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International Financial Management

25 Agu

Chapter 18:
International
Financial
Management

Download International Financial Management

International Business, 4th Edition

Griffin & Pustay

Chapter Objectives_1

Analyze the advantages and disadvantages of the major forms of payment in international trade

Identify the primary types of foreign-exchange risk faced by international businesses

Describe the techniques used by firms to manage their working capital

Chapter Objectives_2

Evaluate the various capital budgeting techniques used for international investments

Discuss the primary sources of investment capital available to international businesses

Financial Issues in International Trade

Which currency to use for the transaction

When and how to check credit

Which form of payment to use

How to arrange financing

Method of Payment

Payment in advance

Open account

Documentary collection

Letters of credit

Credit cards

Countertrade

Forms of Drafts

Sight draft: requires payment upon transfer of title to the goods from the exporter to the importer

Time draft: extends credit to the importer by requiring payment at some specified time

Date draft: specifies particular date

Figure18.1 Using a Sight Draft

Documentation for Letters of Credit

Export licenses

Certificates of product origin

Inspection certificates

Types of Letters of Credit

Advised letter of credit

Confirmed letter of credit

Irrevocable letter of credit

Revocable letter of credit

Figure 18.2 Using a Letter of Credit

Countertrade

Occurs when a firm accepts something other than money as payment for its goods or services

Forms

Barter

Counterpurchase (parallel barter)

Buy-back

Offset purchase

Map 18.1 Countertrade by Marc Rich

Table 18.1 Payment Methods for International Trade

The Itaipu Dam the Parana River
between Brazil an Paraguay

Foreign-Exchange Exposure

Transaction exposure

Translation exposure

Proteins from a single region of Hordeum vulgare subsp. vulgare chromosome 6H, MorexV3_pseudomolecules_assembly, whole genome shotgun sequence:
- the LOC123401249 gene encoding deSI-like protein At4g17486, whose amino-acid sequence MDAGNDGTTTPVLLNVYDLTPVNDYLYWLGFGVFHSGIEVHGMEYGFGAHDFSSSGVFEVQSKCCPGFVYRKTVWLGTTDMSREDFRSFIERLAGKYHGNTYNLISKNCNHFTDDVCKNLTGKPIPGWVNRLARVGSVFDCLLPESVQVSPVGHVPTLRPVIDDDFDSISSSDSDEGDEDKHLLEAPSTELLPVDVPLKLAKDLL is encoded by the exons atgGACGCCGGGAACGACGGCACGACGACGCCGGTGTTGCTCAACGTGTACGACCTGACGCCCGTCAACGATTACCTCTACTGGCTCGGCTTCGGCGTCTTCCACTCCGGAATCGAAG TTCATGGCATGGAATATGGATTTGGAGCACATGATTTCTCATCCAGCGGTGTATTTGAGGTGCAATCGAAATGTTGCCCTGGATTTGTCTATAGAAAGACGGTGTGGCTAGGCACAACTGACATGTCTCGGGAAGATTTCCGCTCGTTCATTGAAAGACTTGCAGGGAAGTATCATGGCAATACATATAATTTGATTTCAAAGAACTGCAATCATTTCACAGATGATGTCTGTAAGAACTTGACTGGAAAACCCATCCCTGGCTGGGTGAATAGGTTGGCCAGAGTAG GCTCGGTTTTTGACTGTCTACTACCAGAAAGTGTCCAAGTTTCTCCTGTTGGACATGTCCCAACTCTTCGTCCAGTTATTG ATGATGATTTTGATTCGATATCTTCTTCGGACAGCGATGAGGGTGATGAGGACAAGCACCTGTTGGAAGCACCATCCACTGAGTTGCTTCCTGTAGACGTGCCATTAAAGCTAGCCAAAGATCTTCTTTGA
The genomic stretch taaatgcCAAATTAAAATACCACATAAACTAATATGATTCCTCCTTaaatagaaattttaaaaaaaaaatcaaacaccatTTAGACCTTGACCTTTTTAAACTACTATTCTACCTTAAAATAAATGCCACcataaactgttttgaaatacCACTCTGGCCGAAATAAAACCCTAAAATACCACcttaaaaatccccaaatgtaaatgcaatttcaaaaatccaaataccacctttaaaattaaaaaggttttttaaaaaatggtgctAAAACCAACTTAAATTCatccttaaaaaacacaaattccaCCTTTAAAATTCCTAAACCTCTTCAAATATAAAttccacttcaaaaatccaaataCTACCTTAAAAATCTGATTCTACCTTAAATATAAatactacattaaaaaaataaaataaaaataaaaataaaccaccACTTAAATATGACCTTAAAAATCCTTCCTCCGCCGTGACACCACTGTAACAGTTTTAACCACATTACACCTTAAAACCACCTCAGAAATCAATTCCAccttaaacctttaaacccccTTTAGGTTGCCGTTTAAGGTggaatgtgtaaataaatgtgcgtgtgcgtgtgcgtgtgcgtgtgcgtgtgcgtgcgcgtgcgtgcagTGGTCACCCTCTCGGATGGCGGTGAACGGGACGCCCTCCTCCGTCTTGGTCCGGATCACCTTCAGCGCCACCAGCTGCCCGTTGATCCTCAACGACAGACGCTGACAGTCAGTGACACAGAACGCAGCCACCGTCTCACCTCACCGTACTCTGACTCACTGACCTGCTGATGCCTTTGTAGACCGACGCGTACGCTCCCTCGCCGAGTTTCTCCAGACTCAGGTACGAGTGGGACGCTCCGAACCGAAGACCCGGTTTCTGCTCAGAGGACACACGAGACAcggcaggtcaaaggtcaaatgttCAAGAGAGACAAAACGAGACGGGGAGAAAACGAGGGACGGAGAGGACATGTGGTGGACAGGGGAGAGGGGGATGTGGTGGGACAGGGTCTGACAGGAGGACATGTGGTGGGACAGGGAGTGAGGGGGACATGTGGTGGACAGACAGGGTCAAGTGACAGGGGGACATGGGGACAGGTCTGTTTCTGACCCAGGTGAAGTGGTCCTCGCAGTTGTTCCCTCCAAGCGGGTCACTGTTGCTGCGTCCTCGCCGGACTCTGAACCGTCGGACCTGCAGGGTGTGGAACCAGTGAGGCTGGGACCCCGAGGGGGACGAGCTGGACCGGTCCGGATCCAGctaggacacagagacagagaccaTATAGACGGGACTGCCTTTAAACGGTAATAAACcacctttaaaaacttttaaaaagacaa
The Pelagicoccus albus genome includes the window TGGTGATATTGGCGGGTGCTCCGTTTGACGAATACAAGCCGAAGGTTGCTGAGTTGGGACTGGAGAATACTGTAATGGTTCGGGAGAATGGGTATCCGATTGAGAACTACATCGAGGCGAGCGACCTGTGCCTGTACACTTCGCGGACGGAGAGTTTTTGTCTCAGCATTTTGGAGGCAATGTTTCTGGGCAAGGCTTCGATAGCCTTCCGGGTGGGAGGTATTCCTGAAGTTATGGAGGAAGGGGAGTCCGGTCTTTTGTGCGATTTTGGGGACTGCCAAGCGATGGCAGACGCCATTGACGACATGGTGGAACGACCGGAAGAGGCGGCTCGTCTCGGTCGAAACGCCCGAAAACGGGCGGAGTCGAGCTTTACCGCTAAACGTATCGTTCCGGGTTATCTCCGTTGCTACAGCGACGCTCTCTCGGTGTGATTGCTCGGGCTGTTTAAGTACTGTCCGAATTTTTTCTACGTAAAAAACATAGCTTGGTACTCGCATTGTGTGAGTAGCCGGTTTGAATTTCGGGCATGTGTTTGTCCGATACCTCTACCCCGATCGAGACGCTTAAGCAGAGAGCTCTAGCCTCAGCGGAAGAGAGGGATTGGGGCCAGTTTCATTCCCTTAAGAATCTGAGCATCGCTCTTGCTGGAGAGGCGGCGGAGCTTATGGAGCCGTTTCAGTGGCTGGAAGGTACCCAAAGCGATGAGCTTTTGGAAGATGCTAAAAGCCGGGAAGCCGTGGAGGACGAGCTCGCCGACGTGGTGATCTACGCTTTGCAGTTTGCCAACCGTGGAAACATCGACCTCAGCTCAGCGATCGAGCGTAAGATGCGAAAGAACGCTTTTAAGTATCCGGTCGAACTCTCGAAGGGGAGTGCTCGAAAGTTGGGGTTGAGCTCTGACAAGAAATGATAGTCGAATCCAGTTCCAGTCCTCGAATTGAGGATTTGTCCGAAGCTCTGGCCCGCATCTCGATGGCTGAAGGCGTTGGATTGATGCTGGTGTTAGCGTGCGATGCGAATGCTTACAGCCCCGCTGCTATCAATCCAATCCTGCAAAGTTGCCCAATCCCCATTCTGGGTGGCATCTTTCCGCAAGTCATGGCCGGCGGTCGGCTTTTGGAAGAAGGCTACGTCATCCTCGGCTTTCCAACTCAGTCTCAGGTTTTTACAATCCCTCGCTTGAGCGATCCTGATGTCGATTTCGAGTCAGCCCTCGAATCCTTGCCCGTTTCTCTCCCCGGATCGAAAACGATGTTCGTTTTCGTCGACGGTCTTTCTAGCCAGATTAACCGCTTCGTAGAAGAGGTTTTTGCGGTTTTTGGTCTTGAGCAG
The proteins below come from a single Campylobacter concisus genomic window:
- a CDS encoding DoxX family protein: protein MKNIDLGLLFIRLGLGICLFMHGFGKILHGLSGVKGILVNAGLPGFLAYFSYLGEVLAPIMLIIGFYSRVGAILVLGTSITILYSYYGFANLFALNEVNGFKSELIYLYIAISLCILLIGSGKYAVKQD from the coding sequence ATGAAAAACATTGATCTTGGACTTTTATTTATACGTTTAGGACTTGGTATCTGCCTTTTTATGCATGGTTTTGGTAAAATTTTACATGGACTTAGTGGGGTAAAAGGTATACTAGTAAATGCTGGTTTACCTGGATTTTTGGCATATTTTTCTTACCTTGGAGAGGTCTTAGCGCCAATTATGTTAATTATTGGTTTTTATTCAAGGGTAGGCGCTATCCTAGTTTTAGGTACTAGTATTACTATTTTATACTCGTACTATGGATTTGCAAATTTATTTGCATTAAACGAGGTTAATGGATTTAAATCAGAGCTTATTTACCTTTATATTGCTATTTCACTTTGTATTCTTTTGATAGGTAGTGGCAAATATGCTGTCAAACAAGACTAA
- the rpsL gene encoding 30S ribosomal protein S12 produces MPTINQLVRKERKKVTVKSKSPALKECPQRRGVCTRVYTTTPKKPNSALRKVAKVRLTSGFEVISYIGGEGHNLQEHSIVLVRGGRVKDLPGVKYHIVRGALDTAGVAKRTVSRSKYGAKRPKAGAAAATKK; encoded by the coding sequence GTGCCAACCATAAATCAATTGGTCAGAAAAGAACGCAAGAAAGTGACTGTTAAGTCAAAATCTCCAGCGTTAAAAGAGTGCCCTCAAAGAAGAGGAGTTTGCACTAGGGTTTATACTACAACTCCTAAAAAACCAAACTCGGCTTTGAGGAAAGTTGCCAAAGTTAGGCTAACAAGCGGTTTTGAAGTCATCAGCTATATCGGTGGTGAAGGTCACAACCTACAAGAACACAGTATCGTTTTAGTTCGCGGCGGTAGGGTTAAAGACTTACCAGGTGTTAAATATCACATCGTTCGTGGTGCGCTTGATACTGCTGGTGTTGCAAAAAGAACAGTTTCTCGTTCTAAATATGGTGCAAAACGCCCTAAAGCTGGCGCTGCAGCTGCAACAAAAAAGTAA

Economic exposure

Transaction Exposure

Financial benefits and costs of an international transaction can be affected by exchange rate movements that occur after the firm is legally obligated to complete the transaction

Transactions

Purchase of goods, services, or assets

Sales of goods, services, or assets

Extension of credit

Borrowing of money

Options for Responding to
Transaction Exposure

Go naked

Buy forward currency

Buy currency future

Buy currency option

Acquire an offsetting asset

Political uncertainty can affect transaction exposure

Go Naked

Benefits

No capital outlay

Potential for capital gain if home currency rises in value

Costs

Potential for capital loss if home currency falls in value

Buy Forward Currency

Benefits

Elimination of transaction exposure

Flexibility in size and timing of contract

Costs

Fees to banks

Lost opportunity for capital gain if home currency rises in value

Buy Currency Future

Benefits

Elimination of transaction exposure

Ease and relative inexpensiveness of futures contracts

Costs

Small brokerage free

Inflexibility in size and timing of contract

Lost opportunity for capital gain if home currency rises in value

Buy Currency Option

Benefits

Elimination of transaction exposure

Potential for capital gain if home currency rises in value

Costs

Premium paid up front for option because of its “heads I win; tail I don’t lose” nature

Inflexibility in size and timing of option

Acquire Offsetting Asset

Benefits

Elimination of transaction exposure

Costs

Effort or expense of arranging offsetting transaction

Lost opportunity for capital gain if home currency rises in value

Translation Exposure

Impact on the firm’s consolidated financial statements of fluctuations in exchange rates that change the value of foreign subsidiaries as measured in the parent’s currency

Reduce translation exposure through the use of a balance sheet hedge

Economic Exposure

Impact on the value of a firm’s operations of unanticipated exchange rate changes

Affects all areas of operations

Management of economic exposure involves analyzing likely changes in exchange rates

Map 18.3 Changes in Currency Values Relative to the U.S. $, July 2003

Management of Working Capital

Corporate Financial Goals

Minimizing working-capital balances

Minimizing currency conversion costs

Minimizing foreign-exchange risk

Figure 18.3 Payment Flows Without Netting

Evaluating Investment Projects

Net Present Value

Internal Rate of Return

Payback period

Net Present Value Approach

A dollar today is worth more than a dollar in the future

Estimate the cash flows the project will generate and then discount them back to the present

Other Factors to Consider When Using Net Present Value Approach

Risk Adjustment

Choice of Currency

Whose Perspective: Parent’s or Project’s?

Before investing $500 million in this Chilean copper mine, Placer Dome carefully analyzed the risks

Figure 18.4 Internal Sources of Capital for International Businesses

 

 
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Ditulis oleh pada 25/08/2012 in Akutansi International

 

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